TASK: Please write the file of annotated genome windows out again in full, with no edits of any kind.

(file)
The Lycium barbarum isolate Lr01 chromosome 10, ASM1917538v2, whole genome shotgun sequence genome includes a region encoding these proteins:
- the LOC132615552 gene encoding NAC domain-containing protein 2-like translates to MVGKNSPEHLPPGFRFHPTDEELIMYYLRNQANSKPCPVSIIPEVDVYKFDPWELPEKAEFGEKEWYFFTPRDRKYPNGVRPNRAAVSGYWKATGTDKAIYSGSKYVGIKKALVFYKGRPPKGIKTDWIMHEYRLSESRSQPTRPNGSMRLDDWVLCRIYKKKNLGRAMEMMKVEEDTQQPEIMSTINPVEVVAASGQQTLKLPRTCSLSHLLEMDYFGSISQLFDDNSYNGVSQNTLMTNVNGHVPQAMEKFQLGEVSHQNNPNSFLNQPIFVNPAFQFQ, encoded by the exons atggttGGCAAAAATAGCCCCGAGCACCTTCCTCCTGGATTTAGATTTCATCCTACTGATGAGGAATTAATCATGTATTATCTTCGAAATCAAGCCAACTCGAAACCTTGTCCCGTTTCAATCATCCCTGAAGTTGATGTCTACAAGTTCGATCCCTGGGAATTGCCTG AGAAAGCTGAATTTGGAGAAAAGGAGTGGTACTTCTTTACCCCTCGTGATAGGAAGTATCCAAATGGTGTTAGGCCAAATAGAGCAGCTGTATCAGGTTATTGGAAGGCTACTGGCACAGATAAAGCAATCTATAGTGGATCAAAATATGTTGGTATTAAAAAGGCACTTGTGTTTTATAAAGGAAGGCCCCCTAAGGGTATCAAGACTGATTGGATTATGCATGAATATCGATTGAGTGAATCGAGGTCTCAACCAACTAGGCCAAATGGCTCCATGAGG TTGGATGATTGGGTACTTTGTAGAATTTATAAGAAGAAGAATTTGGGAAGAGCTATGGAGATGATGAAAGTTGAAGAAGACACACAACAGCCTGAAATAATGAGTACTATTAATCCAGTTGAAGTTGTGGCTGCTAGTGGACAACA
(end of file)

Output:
The Lycium barbarum isolate Lr01 chromosome 10, ASM1917538v2, whole genome shotgun sequence genome includes a region encoding these proteins:
- the LOC132615552 gene encoding NAC domain-containing protein 2-like translates to MVGKNSPEHLPPGFRFHPTDEELIMYYLRNQANSKPCPVSIIPEVDVYKFDPWELPEKAEFGEKEWYFFTPRDRKYPNGVRPNRAAVSGYWKATGTDKAIYSGSKYVGIKKALVFYKGRPPKGIKTDWIMHEYRLSESRSQPTRPNGSMRLDDWVLCRIYKKKNLGRAMEMMKVEEDTQQPEIMSTINPVEVVAASGQQTLKLPRTCSLSHLLEMDYFGSISQLFDDNSYNGVSQNTLMTNVNGHVPQAMEKFQLGEVSHQNNPNSFLNQPIFVNPAFQFQ, encoded by the exons atggttGGCAAAAATAGCCCCGAGCACCTTCCTCCTGGATTTAGATTTCATCCTACTGATGAGGAATTAATCATGTATTATCTTCGAAATCAAGCCAACTCGAAACCTTGTCCCGTTTCAATCATCCCTGAAGTTGATGTCTACAAGTTCGATCCCTGGGAATTGCCTG AGAAAGCTGAATTTGGAGAAAAGGAGTGGTACTTCTTTACCCCTCGTGATAGGAAGTATCCAAATGGTGTTAGGCCAAATAGAGCAGCTGTATCAGGTTATTGGAAGGCTACTGGCACAGATAAAGCAATCTATAGTGGATCAAAATATGTTGGTATTAAAAAGGCACTTGTGTTTTATAAAGGAAGGCCCCCTAAGGGTATCAAGACTGATTGGATTATGCATGAATATCGATTGAGTGAATCGAGGTCTCAACCAACTAGGCCAAATGGCTCCATGAGG TTGGATGATTGGGTACTTTGTAGAATTTATAAGAAGAAGAATTTGGGAAGAGCTATGGAGATGATGAAAGTTGAAGAAGACACACAACAGCCTGAAATAATGAGTACTATTAATCCAGTTGAAGTTGTGGCTGCTAGTGGACAACA